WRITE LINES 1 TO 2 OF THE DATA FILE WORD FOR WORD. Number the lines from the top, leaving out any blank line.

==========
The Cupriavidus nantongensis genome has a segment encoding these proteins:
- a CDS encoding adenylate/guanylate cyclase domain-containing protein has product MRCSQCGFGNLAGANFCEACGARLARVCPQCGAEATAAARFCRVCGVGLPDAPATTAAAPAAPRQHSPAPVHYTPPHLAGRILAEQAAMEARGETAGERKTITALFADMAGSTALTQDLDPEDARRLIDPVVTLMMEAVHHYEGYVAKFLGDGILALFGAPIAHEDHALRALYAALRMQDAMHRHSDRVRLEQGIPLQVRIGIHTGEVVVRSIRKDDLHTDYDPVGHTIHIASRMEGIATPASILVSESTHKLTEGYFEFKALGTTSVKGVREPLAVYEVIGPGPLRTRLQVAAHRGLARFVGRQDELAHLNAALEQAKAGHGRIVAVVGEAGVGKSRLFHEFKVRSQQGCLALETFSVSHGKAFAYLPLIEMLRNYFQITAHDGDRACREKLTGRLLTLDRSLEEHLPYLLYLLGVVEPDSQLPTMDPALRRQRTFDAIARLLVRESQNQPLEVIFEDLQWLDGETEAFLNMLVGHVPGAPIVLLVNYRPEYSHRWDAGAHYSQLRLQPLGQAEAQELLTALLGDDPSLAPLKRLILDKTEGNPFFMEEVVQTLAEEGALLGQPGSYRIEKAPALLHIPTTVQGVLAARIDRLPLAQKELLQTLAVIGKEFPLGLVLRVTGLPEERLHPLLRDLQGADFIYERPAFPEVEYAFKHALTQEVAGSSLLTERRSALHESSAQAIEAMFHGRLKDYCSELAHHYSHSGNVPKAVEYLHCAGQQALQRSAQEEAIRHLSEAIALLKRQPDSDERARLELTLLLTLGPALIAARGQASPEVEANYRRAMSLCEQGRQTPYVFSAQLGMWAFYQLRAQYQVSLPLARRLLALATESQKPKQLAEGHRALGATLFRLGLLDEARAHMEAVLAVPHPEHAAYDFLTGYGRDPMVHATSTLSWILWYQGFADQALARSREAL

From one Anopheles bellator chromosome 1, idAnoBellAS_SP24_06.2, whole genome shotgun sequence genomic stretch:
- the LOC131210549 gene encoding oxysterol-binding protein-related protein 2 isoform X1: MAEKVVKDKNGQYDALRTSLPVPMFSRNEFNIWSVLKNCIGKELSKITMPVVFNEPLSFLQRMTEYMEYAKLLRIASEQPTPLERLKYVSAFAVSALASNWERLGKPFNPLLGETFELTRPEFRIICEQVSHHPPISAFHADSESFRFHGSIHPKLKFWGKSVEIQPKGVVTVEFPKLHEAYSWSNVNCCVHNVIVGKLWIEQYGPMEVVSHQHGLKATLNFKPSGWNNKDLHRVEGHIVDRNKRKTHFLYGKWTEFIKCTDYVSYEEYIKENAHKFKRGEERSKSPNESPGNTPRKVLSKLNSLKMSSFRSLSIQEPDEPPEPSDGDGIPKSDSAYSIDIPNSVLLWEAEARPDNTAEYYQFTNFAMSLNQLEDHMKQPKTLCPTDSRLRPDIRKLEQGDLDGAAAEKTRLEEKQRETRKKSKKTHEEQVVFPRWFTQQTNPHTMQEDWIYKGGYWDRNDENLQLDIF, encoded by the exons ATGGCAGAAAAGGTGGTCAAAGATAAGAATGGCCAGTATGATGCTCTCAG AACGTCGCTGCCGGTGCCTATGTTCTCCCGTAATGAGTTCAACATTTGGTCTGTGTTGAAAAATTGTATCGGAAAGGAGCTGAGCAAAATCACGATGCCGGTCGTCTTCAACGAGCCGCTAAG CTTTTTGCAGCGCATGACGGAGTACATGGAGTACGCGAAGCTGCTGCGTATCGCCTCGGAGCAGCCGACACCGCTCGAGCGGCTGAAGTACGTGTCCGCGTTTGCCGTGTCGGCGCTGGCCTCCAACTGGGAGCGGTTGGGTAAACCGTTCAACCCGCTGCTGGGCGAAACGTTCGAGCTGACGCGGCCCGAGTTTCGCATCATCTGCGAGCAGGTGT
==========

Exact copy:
The Cupriavidus nantongensis genome has a segment encoding these proteins:
- a CDS encoding adenylate/guanylate cyclase domain-containing protein has product MRCSQCGFGNLAGANFCEACGARLARVCPQCGAEATAAARFCRVCGVGLPDAPATTAAAPAAPRQHSPAPVHYTPPHLAGRILAEQAAMEARGETAGERKTITALFADMAGSTALTQDLDPEDARRLIDPVVTLMMEAVHHYEGYVAKFLGDGILALFGAPIAHEDHALRALYAALRMQDAMHRHSDRVRLEQGIPLQVRIGIHTGEVVVRSIRKDDLHTDYDPVGHTIHIASRMEGIATPASILVSESTHKLTEGYFEFKALGTTSVKGVREPLAVYEVIGPGPLRTRLQVAAHRGLARFVGRQDELAHLNAALEQAKAGHGRIVAVVGEAGVGKSRLFHEFKVRSQQGCLALETFSVSHGKAFAYLPLIEMLRNYFQITAHDGDRACREKLTGRLLTLDRSLEEHLPYLLYLLGVVEPDSQLPTMDPALRRQRTFDAIARLLVRESQNQPLEVIFEDLQWLDGETEAFLNMLVGHVPGAPIVLLVNYRPEYSHRWDAGAHYSQLRLQPLGQAEAQELLTALLGDDPSLAPLKRLILDKTEGNPFFMEEVVQTLAEEGALLGQPGSYRIEKAPALLHIPTTVQGVLAARIDRLPLAQKELLQTLAVIGKEFPLGLVLRVTGLPEERLHPLLRDLQGADFIYERPAFPEVEYAFKHALTQEVAGSSLLTERRSALHESSAQAIEAMFHGRLKDYCSELAHHYSHSGNVPKAVEYLHCAGQQALQRSAQEEAIRHLSEAIALLKRQPDSDERARLELTLLLTLGPALIAARGQASPEVEANYRRAMSLCEQGRQTPYVFSAQLGMWAFYQLRAQYQVSLPLARRLLALATESQKPKQLAEGHRALGATLFRLGLLDEARAHMEAVLAVPHPEHAAYDFLTGYGRDPMVHATSTLSWILWYQGFADQALARSREAL